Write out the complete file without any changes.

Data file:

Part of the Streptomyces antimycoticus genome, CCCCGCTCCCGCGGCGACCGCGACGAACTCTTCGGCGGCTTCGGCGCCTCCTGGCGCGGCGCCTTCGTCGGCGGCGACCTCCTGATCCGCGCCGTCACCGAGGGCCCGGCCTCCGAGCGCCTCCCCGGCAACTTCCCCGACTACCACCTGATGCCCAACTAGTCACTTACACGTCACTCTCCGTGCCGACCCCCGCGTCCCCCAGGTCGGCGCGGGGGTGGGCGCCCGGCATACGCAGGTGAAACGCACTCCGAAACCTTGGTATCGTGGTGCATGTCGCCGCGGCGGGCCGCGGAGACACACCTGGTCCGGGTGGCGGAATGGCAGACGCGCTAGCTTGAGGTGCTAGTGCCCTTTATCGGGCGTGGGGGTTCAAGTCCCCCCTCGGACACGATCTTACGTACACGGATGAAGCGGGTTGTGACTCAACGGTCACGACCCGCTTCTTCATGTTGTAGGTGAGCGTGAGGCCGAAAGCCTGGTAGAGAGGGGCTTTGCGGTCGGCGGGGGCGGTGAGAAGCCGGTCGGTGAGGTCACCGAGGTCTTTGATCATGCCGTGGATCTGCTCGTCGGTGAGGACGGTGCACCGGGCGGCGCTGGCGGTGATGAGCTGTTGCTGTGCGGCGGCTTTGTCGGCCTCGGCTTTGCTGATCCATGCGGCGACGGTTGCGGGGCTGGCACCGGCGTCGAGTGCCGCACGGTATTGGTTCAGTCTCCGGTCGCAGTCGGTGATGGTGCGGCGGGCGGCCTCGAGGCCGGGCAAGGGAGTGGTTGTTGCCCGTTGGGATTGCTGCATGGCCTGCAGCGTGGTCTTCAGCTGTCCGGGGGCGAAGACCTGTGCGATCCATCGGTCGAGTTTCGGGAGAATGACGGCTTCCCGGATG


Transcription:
Part of the Streptomyces antimycoticus genome, CCCCGCTCCCGCGGCGACCGCGACGAACTCTTCGGCGGCTTCGGCGCCTCCTGGCGCGGCGCCTTCGTCGGCGGCGACCTCCTGATCCGCGCCGTCACCGAGGGCCCGGCCTCCGAGCGCCTCCCCGGCAACTTCCCCGACTACCACCTGATGCCCAACTAGTCACTTACACGTCACTCTCCGTGCCGACCCCCGCGTCCCCCAGGTCGGCGCGGGGGTGGGCGCCCGGCATACGCAGGTGAAACGCACTCCGAAACCTTGGTATCGTGGTGCATGTCGCCGCGGCGGGCCGCGGAGACACACCTGGTCCGGGTGGCGGAATGGCAGACGCGCTAGCTTGAGGTGCTAGTGCCCTTTATCGGGCGTGGGGGTTCAAGTCCCCCCTCGGACACGATCTTACGTACACGGATGAAGCGGGTTGTGACTCAACGGTCACGACCCGCTTCTTCATGTTGTAGGTGAGCGTGAGGCCGAAAGCCTGGTAGAGAGGGGCTTTGCGGTCGGCGGGGGCGGTGAGAAGCCGGTCGGTGAGGTCACCGAGGTCTTTGATCATGCCGTGGATCTGCTCGTCGGTGAGGACGGTGCACCGGGCGGCGCTGGCGGTGATGAGCTGTTGCTGTGCGGCGGCTTTGTCGGCCTCGGCTTTGCTGATCCATGCGGCGACGGTTGCGGGGCTGGCACCGGCGTCGAGTGCCGCACGGTATTGGTTCAGTCTCCGGTCGCAGTCGGTGATGGTGCGGCGGGCGGCCTCGAGGCCGGGCAAGGGAGTGGTTGTTGCCCGTTGGGATTGCTGCATGGCCTGCAGCGTGGTCTTCAGCTGTCCGGGGGCGAAGACCTGTGCGATCCATCGGTCGAGTTTCGGGAGAATGACGGCTTCCCGGATG